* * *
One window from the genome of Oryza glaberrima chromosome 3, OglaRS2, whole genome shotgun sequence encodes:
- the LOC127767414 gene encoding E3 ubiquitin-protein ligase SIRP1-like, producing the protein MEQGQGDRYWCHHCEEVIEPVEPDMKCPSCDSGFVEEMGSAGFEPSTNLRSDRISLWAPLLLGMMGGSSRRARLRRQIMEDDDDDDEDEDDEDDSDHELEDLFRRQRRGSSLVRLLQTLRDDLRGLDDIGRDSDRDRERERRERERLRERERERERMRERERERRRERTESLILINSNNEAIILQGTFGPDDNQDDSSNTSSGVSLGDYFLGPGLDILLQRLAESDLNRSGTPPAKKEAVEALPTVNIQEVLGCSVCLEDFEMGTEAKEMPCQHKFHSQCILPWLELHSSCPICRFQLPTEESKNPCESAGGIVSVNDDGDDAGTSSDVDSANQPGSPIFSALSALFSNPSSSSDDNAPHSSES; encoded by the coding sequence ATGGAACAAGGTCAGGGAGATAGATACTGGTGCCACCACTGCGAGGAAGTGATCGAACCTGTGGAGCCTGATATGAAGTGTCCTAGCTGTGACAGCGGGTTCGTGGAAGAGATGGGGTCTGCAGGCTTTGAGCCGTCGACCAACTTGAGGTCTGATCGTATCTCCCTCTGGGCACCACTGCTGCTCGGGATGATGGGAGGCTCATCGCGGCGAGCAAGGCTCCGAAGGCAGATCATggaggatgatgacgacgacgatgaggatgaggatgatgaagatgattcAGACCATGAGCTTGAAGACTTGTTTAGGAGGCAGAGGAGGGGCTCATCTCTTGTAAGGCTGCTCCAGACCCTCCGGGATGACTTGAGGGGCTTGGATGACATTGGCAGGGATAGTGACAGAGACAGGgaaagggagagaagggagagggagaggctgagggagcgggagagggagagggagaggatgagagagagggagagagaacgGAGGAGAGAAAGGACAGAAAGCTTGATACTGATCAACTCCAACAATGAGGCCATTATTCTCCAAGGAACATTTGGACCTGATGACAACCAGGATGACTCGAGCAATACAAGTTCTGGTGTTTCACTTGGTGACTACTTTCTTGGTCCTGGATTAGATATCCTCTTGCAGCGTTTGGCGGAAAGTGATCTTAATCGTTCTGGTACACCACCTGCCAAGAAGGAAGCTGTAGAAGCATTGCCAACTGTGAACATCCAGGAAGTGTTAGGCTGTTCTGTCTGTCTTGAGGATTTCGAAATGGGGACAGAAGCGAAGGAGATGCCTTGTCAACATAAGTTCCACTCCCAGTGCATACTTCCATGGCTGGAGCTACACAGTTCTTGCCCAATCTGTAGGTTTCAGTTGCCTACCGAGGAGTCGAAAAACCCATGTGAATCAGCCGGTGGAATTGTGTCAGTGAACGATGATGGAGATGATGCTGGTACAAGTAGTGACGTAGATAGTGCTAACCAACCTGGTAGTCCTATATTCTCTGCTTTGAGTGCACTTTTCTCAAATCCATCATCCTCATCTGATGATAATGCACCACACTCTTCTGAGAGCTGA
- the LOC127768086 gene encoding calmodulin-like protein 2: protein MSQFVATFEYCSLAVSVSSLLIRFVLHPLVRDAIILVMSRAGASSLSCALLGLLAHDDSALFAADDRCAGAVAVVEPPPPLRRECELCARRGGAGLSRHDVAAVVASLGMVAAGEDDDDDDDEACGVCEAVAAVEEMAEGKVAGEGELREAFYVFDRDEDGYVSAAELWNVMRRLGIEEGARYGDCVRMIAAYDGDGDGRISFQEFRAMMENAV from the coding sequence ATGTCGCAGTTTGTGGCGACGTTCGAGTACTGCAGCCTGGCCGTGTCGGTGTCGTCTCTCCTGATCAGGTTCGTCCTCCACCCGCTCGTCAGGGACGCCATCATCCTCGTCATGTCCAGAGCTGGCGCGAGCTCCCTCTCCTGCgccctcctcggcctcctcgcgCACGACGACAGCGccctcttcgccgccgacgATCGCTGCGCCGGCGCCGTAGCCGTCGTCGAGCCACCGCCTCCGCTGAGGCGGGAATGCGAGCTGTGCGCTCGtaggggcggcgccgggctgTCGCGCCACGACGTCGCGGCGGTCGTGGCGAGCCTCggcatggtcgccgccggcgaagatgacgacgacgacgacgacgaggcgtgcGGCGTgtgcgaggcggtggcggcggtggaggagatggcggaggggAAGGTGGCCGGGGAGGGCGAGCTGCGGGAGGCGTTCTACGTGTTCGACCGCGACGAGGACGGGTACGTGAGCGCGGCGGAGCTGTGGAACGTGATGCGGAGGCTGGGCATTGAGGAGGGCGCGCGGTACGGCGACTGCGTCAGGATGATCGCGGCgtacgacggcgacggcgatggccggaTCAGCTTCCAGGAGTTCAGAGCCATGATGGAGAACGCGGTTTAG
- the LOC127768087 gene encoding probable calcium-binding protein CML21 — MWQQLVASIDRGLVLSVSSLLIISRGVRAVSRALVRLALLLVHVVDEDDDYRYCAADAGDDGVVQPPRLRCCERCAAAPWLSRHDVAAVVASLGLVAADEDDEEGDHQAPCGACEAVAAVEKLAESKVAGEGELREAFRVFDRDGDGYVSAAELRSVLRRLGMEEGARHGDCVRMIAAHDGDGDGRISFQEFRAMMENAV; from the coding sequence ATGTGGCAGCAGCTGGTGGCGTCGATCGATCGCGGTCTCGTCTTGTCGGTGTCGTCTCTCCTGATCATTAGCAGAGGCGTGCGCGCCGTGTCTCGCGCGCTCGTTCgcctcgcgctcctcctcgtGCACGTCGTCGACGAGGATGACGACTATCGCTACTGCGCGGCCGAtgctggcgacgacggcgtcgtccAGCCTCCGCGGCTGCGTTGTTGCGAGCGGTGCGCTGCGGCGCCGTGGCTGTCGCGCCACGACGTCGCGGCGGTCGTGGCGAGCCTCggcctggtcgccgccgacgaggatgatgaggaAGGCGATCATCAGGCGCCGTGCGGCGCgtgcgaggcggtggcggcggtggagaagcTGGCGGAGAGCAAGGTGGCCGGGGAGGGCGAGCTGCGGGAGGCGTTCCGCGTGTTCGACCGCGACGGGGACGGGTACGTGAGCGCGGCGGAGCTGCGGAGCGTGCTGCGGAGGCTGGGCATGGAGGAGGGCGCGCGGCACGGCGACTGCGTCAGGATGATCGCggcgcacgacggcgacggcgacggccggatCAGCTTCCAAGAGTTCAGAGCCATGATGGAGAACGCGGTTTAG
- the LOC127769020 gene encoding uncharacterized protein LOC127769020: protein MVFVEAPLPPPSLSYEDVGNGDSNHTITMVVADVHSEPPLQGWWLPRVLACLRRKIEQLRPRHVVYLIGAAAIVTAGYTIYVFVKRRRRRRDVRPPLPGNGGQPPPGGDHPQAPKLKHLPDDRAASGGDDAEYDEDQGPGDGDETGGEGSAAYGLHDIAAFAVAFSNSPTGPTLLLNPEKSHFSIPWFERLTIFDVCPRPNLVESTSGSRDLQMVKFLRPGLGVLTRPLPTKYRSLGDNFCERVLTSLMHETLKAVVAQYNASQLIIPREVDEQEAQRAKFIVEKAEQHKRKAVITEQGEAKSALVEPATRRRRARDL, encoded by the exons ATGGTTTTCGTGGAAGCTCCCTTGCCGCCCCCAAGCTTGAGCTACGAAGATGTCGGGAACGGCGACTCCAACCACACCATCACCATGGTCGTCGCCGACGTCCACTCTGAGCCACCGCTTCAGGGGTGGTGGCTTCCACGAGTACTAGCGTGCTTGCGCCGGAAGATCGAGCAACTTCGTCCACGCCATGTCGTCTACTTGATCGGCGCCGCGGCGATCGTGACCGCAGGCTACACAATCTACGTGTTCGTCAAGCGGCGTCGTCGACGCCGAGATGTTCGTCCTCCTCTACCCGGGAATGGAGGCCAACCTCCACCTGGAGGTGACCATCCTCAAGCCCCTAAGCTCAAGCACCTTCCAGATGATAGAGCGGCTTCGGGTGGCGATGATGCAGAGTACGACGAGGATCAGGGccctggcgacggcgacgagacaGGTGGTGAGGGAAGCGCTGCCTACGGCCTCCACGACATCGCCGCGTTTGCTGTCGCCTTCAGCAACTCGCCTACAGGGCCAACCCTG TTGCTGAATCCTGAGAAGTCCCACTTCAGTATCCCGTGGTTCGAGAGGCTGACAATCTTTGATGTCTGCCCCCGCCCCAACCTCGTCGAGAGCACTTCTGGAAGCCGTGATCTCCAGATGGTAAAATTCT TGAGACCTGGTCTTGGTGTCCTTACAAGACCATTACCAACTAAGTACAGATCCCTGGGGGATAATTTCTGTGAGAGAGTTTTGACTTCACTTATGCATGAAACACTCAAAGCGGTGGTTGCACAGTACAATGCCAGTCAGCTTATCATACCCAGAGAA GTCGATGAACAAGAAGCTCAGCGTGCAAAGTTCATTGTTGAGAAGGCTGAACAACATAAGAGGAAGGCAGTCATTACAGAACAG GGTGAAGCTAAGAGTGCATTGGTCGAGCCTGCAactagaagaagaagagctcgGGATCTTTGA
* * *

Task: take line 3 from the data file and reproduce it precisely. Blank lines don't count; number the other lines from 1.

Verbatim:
- the LOC127768086 gene encoding calmodulin-like protein 2: protein MSQFVATFEYCSLAVSVSSLLIRFVLHPLVRDAIILVMSRAGASSLSCALLGLLAHDDSALFAADDRCAGAVAVVEPPPPLRRECELCARRGGAGLSRHDVAAVVASLGMVAAGEDDDDDDDEACGVCEAVAAVEEMAEGKVAGEGELREAFYVFDRDEDGYVSAAELWNVMRRLGIEEGARYGDCVRMIAAYDGDGDGRISFQEFRAMMENAV from the coding sequence ATGTCGCAGTTTGTGGCGACGTTCGAGTACTGCAGCCTGGCCGTGTCGGTGTCGTCTCTCCTGATCAGGTTCGTCCTCCACCCGCTCGTCAGGGACGCCATCATCCTCGTCATGTCCAGAGCTGGCGCGAGCTCCCTCTCCTGCgccctcctcggcctcctcgcgCACGACGACAGCGccctcttcgccgccgacgATCGCTGCGCCGGCGCCGTAGCCGTCGTCGAGCCACCGCCTCCGCTGAGGCGGGAATGCGAGCTGTGCGCTCGtaggggcggcgccgggctgTCGCGCCACGACGTCGCGGCGGTCGTGGCGAGCCTCggcatggtcgccgccggcgaagatgacgacgacgacgacgacgaggcgtgcGGCGTgtgcgaggcggtggcggcggtggaggagatggcggaggggAAGGTGGCCGGGGAGGGCGAGCTGCGGGAGGCGTTCTACGTGTTCGACCGCGACGAGGACGGGTACGTGAGCGCGGCGGAGCTGTGGAACGTGATGCGGAGGCTGGGCATTGAGGAGGGCGCGCGGTACGGCGACTGCGTCAGGATGATCGCGGCgtacgacggcgacggcgatggccggaTCAGCTTCCAGGAGTTCAGAGCCATGATGGAGAACGCGGTTTAG